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Tue, 22 Jan 2019

Northeast Today

The World of Modified Boxing

The World of Modified Boxing
December 11
15:38 2017

November Edition, Sports, Prarthana Hazarika

Everybody has a plan until they get punched in the face – Mike Tyson

Introducing ModBox

Human contact games have always attracted human beings for long. Be it amateur boxing, professional boxing, UFC, or wrestling. As a sports journalist I still remember watching the kind of joy I had along with my fellow colleagues when our own Vijender Kumar won a Bronze at the Beijing Olympics defeating Carlos Gongora of Ecuador. The first ever boxing medal in Olympics fetched by Vijender bought us closer to the game and Vijender became an overnight star. Since then boxing has entered every nook and corner of the country. The country has raw talents which need to be nurtured so as to make them the best in the business. Again raises a lot of question when it comes to the injury caused during bouts.

I happened to have come across the entire new concept in boxing called MODBOX. What exactly is ModBox? Well the answer was Modified Boxing. Now why modified boxing and who will be benefited by this way boxing? My confusion was cleared by none other than former Australian national boxing coach Paul Perkins and his team. University of Canberra PhD candidate Paul Perkins is the driving force behind a modified version of the contact sport that’s taking parts of India by storm. Perkins recently spent seven weeks in Uttarakhand, training instructors and establishing programmes in schools and a rehabilitation clinic.

Named ModBox, the low-impact activity is designed to develop skill, speed and fitness. It also promotes social inclusion and development over competitiveness. It also appeals to females and families which mean any family of all age group can actively learn ModBox. This was found during a research done by the University of Canberra.

“ModBox is a sport-for-development initiative that uses a modified, low-risk form of boxing as a vehicle to assist with personal growth and development,” Perkins said, adding, “We’re using it to reach people from various backgrounds and to encourage community engagement.”

ModBox was developed over a period five years, during which extensive research and collaboration with would-be participants was undertaken to continually refine the concept. It’s an extension of ‘Box Tag’, another no-risk variation of boxing developed by Allan Hahn and a team of researchers from the University’s Research Institute for Sport and Exercise.

The rules are simple: athletes should have fun, no contact with the head or neck, and participants are encouraged to perform with high levels of passion and enthusiasm.

Specialised impact-absorbing gloves designed by University of Canberra alumnus and local industrial designer Geordie Ferguson are worn by participants to lessen the impact of punches.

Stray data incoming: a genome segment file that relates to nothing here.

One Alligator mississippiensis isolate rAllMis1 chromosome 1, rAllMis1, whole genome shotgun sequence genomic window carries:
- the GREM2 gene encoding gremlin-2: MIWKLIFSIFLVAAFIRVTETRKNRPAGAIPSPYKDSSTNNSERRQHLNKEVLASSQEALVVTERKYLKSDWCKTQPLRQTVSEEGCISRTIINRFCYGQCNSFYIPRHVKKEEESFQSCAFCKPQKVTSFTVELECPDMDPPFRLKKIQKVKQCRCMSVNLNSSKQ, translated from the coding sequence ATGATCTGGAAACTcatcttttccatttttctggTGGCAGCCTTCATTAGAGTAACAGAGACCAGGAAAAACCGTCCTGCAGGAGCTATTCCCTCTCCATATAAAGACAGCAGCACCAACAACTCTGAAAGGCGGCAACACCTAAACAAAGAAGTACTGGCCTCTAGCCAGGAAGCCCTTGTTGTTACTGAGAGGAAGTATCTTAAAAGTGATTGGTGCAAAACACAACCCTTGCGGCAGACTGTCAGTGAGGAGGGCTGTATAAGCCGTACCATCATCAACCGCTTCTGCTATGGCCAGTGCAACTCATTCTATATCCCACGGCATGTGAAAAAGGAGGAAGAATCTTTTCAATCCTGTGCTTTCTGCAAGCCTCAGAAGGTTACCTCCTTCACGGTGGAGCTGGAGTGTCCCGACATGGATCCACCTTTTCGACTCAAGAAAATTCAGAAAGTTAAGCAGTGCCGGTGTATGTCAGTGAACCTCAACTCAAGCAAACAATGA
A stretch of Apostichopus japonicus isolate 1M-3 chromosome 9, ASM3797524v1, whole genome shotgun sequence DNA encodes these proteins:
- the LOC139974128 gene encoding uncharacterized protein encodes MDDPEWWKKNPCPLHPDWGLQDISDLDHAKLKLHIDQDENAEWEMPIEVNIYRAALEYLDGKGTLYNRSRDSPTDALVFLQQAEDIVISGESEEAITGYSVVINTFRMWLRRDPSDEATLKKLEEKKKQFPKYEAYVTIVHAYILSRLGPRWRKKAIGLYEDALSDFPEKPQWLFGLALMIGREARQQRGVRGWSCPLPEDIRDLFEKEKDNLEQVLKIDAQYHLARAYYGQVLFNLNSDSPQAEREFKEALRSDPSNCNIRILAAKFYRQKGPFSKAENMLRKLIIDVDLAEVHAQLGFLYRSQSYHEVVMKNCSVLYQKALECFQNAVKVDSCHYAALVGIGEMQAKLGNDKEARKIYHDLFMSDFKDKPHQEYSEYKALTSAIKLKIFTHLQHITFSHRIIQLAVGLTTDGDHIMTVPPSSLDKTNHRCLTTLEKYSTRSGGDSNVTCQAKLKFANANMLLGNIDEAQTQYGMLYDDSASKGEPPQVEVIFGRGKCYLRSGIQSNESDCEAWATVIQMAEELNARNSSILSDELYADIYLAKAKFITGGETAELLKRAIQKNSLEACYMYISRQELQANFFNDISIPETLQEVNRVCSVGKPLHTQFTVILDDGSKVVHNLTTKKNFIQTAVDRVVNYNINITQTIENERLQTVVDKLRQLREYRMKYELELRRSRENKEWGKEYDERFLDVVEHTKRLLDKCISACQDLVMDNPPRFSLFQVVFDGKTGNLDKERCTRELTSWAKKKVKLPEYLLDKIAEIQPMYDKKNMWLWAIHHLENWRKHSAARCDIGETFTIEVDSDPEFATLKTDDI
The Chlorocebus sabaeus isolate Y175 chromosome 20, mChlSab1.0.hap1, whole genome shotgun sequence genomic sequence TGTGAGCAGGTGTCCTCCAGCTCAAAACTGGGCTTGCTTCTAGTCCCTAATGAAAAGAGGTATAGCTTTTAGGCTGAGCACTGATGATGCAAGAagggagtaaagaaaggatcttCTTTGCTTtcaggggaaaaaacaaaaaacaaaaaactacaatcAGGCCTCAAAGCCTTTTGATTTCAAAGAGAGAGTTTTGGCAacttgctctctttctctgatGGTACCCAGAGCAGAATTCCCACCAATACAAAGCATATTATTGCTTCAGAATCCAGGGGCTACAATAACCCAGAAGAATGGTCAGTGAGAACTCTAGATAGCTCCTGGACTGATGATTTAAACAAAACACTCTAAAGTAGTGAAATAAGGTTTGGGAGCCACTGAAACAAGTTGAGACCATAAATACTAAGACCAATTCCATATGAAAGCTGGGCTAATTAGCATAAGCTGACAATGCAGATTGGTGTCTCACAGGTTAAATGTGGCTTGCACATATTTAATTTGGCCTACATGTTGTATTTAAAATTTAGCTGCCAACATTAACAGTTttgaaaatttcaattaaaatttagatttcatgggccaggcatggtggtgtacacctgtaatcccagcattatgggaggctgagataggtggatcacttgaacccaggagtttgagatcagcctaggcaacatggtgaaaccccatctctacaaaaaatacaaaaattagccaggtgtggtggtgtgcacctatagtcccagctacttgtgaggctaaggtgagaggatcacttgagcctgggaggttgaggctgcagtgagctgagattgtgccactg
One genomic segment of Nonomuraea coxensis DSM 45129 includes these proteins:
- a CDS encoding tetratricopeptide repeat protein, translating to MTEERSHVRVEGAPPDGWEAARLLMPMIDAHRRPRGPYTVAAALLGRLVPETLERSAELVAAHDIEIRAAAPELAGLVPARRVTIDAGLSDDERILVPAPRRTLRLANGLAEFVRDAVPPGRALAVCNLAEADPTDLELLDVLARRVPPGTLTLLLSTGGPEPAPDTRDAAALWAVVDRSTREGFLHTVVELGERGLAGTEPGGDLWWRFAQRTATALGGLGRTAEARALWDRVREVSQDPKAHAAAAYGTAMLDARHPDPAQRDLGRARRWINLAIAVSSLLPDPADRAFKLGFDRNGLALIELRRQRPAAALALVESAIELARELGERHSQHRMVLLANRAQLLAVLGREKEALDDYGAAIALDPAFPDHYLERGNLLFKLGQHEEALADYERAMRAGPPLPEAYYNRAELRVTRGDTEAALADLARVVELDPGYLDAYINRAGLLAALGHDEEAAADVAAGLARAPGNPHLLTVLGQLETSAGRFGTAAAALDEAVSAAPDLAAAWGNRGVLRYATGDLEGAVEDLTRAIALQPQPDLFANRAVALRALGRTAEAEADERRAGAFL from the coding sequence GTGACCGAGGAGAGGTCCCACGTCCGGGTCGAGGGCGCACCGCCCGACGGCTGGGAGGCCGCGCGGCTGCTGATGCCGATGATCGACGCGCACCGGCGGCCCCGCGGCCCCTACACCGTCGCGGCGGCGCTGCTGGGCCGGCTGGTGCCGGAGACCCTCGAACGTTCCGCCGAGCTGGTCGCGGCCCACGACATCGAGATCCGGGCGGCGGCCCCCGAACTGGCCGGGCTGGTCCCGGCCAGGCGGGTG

Perkins said he hoped ModBox would change the perception that boxing is an exclusive, competitive and predominantly male sport.

“It’s possible for people from all age groups to take part in it, but we’re focusing on underprivileged youngsters and females,” he said.

“Every contest is completely self-officiated, meaning participants rate their own performance as well as each other’s. There is absolutely no emphasis on winning,” he further added.

The initiative, believed to be a world first, is being funded by the Department of Foreign Affairs and Trade, Boxing Australia, the University of Canberra, VTara Energy Group and various other stakeholders.

Perkins said he was overwhelmed by how well the programme had been received in India.

“We had a goal of training 10 coaches here, but we ended up getting 34,” he said, adding, “By the time I left, the programme was running in three schools and a rehabilitation clinic, and there was plenty of interest from other institutions.”

Modbox is Governed by the Following Simply Rules

• Athletes should have fun

• No impacts to the head or neck

• Wearing of specialised impact-absorbing gloves and protective vests is compulsory

• When performing it is expected that athletes will do so with high levels of passion and enthusiasm, while remaining true to the beliefs and values on which ModBox was founded

• All participants must comply with the essence of performance at all times

What was more interesting is that ModBox bought in people from different walks of life together. For example one of the community coaches was a domestic help, two of them were labourers but it was through this programme that these people came together tied up in a group and trained by none other than Paul Perkins.

Sports bring people from different walks of life closer to each other and this is what the motive of the ModBox team is. These community coaches are now self-sufficient and have gained self-confidence to teach ModBox. Coach Perkins told me that when he first met these people, they did not even know how to communicate but after the training they are a changed lot. This programme sets a perfect example how sports can bring people close to each other.

After the first batch of training is being completed more than 200 hundred girls have enrolled for the training from different schools in Uttarakhand. Interestingly Doon School have also extended support to this program. Funding for the next 12 months has been done so far.

Perkins and his team is satisfied with the entire program on community focused modified boxing and the best part is that the team will be using specially designed vests and gloves manufactured in India. The team is hoping for some more schools to join hands for this community program. Perkins plans to return to India later this year to continue growing the programme.

(The author is a senior sports journalist, presenter, and commentator with 17 years of experience)


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